Notable alumnus

Oceanside's Matthew Guglielmo is aspiring to perfection

‘I learned everything I knew from them’


Matthew Guglielmo made history when he became the first male cheerleader to compete at Oceanside High School, where in his senior year he served as cheerleading team captain and was named to All County. Now, as a class of 2022 alumnus, he has added to his accolades by becoming a collegiate national champion as a member of the University of Delaware cheerleading team at the Universal Cheerleaders Association National Competition.

A three-year varsity athlete at Oceanside, Guglielmo, 18, was named to the All-Long Island second cheerleading team and All Division as a junior. He then sent out a highlight reel that led to him to being recruited by the University of Delaware coaches. 

His journey started, however, with gymnastics in middle school where a cheer coach convinced him to try cheerleading out.

“I kind of just fell in love with it and then stuck with it and tried out for high school,” he said. “Finding cheer was kind of the perfect sport for me.”

When he heard the news that he was the first-ever male cheerleader at Oceanside, he thought it was intriguing — but he said it wasn’t the reason he tried out.

“To me, it was just me doing what I wanted to do,” he said, “And I thought it was fun, and I really enjoyed it. But then my freshman year of high school, it kind of, like, clicked a little bit more because I was the first guy on Oceanside cheer, and started to compete on a competition routine. So that’s when it kind of, like, hit me that I’m making history for the district.”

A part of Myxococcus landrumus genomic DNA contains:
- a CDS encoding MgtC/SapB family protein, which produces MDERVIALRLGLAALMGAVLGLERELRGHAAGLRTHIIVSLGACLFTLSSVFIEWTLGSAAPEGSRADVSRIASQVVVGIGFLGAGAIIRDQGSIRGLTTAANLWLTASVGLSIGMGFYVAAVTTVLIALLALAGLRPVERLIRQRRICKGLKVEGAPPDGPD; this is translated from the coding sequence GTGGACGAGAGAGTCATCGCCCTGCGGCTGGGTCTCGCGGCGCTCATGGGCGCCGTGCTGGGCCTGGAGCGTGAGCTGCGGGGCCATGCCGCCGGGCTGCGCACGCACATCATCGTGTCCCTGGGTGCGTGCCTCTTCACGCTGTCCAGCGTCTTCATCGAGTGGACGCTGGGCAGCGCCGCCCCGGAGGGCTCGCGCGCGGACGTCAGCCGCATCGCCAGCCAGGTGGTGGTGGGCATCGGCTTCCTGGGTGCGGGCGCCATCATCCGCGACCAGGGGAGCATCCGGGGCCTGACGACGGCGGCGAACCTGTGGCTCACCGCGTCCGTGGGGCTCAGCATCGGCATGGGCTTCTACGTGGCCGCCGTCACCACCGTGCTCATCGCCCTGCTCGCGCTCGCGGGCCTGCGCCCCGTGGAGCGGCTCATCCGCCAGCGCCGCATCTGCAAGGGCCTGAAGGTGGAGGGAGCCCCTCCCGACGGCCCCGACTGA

If other young men want to try out, Guglielmo said he hopes “they know that they could do that and there’s nothing against it.”

During his junior year, Guglielmo started to plan for college and realized two things: He wanted to keep pursuing cheer, and he wanted to major in landscape architecture. The University of Delaware, where he just finished his first semester, has excellent programs for both. While architecture is his main goal, he’d like to cheer on the side in the future and possibly coach. 

His first semester ended on a high note, with his national competition win, confirming for him that all his hours of practice paid off and reaffirming that he’s on the right track.

“You spend like the entire year training for this competition,” he said, “And we do have games to, like, show off our skills and, like, perform, but it’s not the same. Whereas like with UCA nationals, you just compete, like once your finals routine is like the last time you competed. So, everything leads up to that moment. So, there is a lot of pressure. And it’s just knowing that you and your team are going to do well, when it comes down to that.”

Being on a team with more seasoned athletes was intimidating for him, he said, but, he added, “You have to trust them and know that they’re going to do their job and you’re going to do yours. Cheer is very dangerous stuff, especially as years go on and people are trying more things. So, concussions are common, broken bones, broken fingers.”

The main goal is to make everything look as effortless as possible while putting the most effort in as you can. “You have to make the crowd believe that you could do (a cheer) 10 out of 10 times even if you can’t,” he said. “You have to do the hardest skills that you have that are still clean and look good.”

Guglielmo said he couldn’t do it without the Oceanside coaches that got him there – Kristen Pizzuto, assistant coach; Jillian Edelman junior varsity coach; and Samantha Chaback, varsity coach. All continue to cheer him on from afar.

“I learned everything I knew from them. They gave me the foundation to get where I am,” he said.

“Matty has made history for Oceanside not only as our first competitive male cheerleader but also our first collegiate national champion,” said Chaback, “We are so proud of him.”